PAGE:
For all its tremendous successes, though, Moonrise Kingdom ultimately suffers from Anderson's desire to cram too much into a small amount of time. The first half of the film, detailing Sam and Suzy's escape and the adults' hunt for them, is fantastic and engaging, creating a world of unique characters and circumstances that all interact briefly and evocatively. It would have made for a perfect short piece, much in the same way as Hotel Chevalier (which i still consider to be Anderson's finest work). After the escapees are found, the film begins to lag. None of the ancillary characters, especially the adults, seem well-drawn enough (even Sam feels a bit like a regurgitation of Max Fischer), and all of them spend the good majority of their time floundering around, waiting for salvation at Anderson's benevolent hand. When it comes, it almost feels unearned. Walt and Laura are the worst example, and it saddens me to think that Anderson wasted the powerhouse talents of Murray and McDormand. Both are fine here and work with what they're given (especially Murray, who brings a sadness to Walt that's defined his work with Anderson through multiple films) but the fact is, they're given very little to do or say and even less room to grow or change. Captain Sharp, played with an uncharacteristic tenderness and vulnerability by Bruce Willis, fares better but ultimately succumbs to the same purgatorical fate-the things that happen to him in the film surely change his life, but they come too fast, almost unexpectedly, and the decisions he makes seem almost haphazard rather than a natural extension of his character. Anderson gives Ward a slightly larger palette, but his summation too feels quick and obvious. I won't speak much of Tilda Swinton's Social Services representative, other than saying Anderson totally squandered one of the finest modern actresses in a role that could have been handled by a first year acting student.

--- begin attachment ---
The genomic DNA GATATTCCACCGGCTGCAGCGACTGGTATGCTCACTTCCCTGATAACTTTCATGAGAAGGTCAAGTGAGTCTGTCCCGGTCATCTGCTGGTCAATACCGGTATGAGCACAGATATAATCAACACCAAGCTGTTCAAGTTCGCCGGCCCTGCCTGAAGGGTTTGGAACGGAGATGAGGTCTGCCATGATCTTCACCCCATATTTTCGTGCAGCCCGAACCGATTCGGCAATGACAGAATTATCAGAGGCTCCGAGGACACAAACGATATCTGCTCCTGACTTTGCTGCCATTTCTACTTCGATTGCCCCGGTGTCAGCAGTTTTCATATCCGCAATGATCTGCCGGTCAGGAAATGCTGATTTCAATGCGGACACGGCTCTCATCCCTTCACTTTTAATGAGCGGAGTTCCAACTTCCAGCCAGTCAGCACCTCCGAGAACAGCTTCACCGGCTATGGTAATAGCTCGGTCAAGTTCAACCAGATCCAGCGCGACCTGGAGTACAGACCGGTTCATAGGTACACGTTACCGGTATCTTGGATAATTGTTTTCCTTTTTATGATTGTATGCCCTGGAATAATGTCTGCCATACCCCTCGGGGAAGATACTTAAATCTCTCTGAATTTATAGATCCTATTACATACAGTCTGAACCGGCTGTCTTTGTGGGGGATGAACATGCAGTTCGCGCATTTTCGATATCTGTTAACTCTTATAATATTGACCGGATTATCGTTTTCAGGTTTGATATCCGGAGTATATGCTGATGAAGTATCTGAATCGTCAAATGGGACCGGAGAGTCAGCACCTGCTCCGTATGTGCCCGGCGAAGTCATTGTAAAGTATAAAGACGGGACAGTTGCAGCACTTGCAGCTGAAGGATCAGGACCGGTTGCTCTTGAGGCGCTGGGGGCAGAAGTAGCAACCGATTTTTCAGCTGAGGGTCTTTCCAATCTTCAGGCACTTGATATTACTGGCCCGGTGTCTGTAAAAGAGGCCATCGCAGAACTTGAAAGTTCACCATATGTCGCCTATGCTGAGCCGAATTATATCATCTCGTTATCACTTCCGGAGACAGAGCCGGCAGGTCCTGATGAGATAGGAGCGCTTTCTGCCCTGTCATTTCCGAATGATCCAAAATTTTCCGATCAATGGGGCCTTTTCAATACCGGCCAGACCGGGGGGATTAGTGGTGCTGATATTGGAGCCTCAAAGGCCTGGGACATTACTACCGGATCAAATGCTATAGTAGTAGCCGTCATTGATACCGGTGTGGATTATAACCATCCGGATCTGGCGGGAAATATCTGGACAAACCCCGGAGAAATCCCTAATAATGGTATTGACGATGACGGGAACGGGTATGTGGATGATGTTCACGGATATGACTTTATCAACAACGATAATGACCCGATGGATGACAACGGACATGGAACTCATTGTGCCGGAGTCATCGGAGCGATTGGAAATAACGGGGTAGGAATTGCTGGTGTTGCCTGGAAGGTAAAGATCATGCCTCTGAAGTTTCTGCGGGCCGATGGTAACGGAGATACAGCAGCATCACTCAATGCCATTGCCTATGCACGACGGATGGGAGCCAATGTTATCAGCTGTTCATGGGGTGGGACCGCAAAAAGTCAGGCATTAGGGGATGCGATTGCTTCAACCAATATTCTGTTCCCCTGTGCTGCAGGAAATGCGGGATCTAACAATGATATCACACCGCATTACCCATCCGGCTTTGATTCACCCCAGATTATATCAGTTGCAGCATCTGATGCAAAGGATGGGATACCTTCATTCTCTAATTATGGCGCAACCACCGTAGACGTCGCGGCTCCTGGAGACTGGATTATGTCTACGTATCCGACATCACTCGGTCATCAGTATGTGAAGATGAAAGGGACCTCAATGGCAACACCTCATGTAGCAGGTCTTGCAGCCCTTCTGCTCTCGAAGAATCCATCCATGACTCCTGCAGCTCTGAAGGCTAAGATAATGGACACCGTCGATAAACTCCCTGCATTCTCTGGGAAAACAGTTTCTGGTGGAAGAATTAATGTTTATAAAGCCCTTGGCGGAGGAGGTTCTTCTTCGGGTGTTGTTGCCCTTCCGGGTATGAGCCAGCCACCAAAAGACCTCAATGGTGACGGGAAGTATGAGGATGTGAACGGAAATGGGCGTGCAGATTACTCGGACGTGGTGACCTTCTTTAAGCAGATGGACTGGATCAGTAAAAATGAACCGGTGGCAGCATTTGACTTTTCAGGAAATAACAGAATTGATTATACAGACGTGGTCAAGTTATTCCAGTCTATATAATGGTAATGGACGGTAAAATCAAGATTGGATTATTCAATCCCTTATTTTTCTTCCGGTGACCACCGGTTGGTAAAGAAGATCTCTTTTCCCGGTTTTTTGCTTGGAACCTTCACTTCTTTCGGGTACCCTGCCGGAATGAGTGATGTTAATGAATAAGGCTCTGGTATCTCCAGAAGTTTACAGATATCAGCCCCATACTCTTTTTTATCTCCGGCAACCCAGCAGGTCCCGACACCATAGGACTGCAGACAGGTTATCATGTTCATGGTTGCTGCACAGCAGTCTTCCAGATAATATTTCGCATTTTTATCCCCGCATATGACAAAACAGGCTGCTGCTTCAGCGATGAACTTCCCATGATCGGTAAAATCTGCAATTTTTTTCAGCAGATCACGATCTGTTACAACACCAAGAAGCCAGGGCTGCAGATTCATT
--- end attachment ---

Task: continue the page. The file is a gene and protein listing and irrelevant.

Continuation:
If you can look beyond those very minor flaws (they more or less evaporate in the wake of the film's overall beauty and heartfelt sincerity), then Moonrise Kingdom is an incredibly rich and rewarding film bursting with its director's impish wit and near-faultless visual design. All of the deadpan mock seriousness is there in abundance, where every line feels like an epic philosophical profundity and every minor interaction between characters seems infused with years of repressed longing and sorrow. It's nice to see Anderson working with his favorite themes again-much as I loved The Fantastic Mr. Fox, the fantasy of it precipitated a certain amount of distance between viewer and material. Here Anderson aims his bow straight for the heart and sinks his arrow deep, turning in a film that echoes the considerable awkwardness existent in every stage of life, as well as our constant need to define ourselves in hopes of deriving meaning from our lives. Characters like Sam get it-we are whoever we want to be, and fuck everyone else if they can't accept it. Moonrise Kingdom is a map to the inlet of iconcoclasm, and Wes Anderson's hope for the triumph of individuality and decency in the face of a society caught up in its own misery.